Dr. Svec's Latest Physician Research Report

Don't bet on teachers helping you diagnose ADHD correctly

The released guidelines by the American Academy of Pediatrics on the assessment and treatment of ADHD recommends that children as young as four years of age be evaluated and diagnosed with ADHD and that teachers be involved in the diagnostic process. The question arises as to who is pointing the finger to begin the diagnostic process for pre-school and school-aged children. Best practices often point to asking teachers or early child care educators to complete checklistsor standard measures to help with the assessment. However, research suggests that teachers are poorly trained (if at all) to help diagnose ADHD and often report a significant number of false positives when considering boys. (Kypriotaki andManolitsis, 2010)

Other research points to the fact that once a teacher notes that there is a “problem” that “looks like ADHD,” they willcomplete forms erroneously as if other types of ADHD behaviour are present even if they are not (referred to as the ‘Halo Effect,’ Simsa and Christopher, 2012).

It is clear from the literature that once a teacher points the finger that something is wrong with the child, there is no need to have them complete a standardized instrument as we know the result. Yet teachers are powerful. In one study, Fabiano et al., 2013, noted that 73.3 per cent of students identified with ADHD in elementary school were receiving stimulant medication based on a teacher’s report. This despite the fact that teachers’ knowledge of ADHD comes primarily from media or friends or relatives, and not from scientific resources or training (Ghanizadeh, Bahredar, and Moeini 2006; Stormont and Stebbins 2005).

So what do we do? Here are my recommendations based on the literature and clinical practice:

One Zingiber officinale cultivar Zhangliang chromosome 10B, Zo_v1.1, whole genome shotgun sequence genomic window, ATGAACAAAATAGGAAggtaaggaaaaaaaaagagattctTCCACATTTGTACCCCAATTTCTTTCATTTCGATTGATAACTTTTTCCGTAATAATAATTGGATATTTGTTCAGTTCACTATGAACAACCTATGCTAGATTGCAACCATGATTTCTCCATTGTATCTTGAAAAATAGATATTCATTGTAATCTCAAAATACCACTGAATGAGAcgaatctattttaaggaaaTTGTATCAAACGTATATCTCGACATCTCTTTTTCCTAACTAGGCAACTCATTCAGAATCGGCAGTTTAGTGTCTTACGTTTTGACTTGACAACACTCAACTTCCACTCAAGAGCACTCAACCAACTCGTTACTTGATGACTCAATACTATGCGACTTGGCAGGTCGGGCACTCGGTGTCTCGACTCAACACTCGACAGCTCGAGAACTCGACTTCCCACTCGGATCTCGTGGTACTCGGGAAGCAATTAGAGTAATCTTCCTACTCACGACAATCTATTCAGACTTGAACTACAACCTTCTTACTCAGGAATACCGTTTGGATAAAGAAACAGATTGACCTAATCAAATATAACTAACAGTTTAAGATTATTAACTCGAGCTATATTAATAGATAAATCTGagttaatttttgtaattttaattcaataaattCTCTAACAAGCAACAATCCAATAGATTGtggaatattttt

1. Parents need to complete the “Not ADHD Checklist” and provide this to the attending physician on the first visit. With pre-school-aged children, what is known as a “Wait, Watch and Enrich” strategy is suggested;
  2. Rather than complete a one-time checklist on a child that the teacher already believes to have ADHD, brief ratings over time with descriptive qualitative information be collected. We have created a free tool www.trackadhd.com that allows the parent or child to enter the teacher’s e-mail address so that the teacher is prompted on a regular basis to chart the child. During a four-week period, a more valid report would be provided and the parents can then print out the chartings and take those to the follow-up appointment with the physician;
  3. The parent charting of symptoms during this time –as well as the child’s –should be given more weight and credence than those provided by educators with respect to a one-time rating scale or checklist.

I have provided a graphic representation –“Who points the finger” –over the life span with regard to this very important issue, and I will continue to examine this factor in upcoming issues of this letter. Your comments and thoughts are appreciated and can be sent to me directly at drsvec@drsvec.com or by calling my direct line at 519-437-1956.

Our recent web poll question indicates the following individuals who are likely to point the finger and start the diagnostic process for ADHD.

Who was the first person to suggest that you or your child might have ADHD? (who first “pointed the finger?”)

Parent 4.3%
Teacher 30.4%
Self 34.8%
Spouse 8.7%
Boss 4.3%
Doctor 17.4%


Who is pointing the finger?


pointing the finger

Listening to ADHD: The Physician Report, is provided free of charge, six times per year and delivered electronically or via regular mail to selected physicians across North America. Although sponsored by outside corporations, this publication is solely the opinion and uninfluenced conclusions of Dr. Henry J. Svec.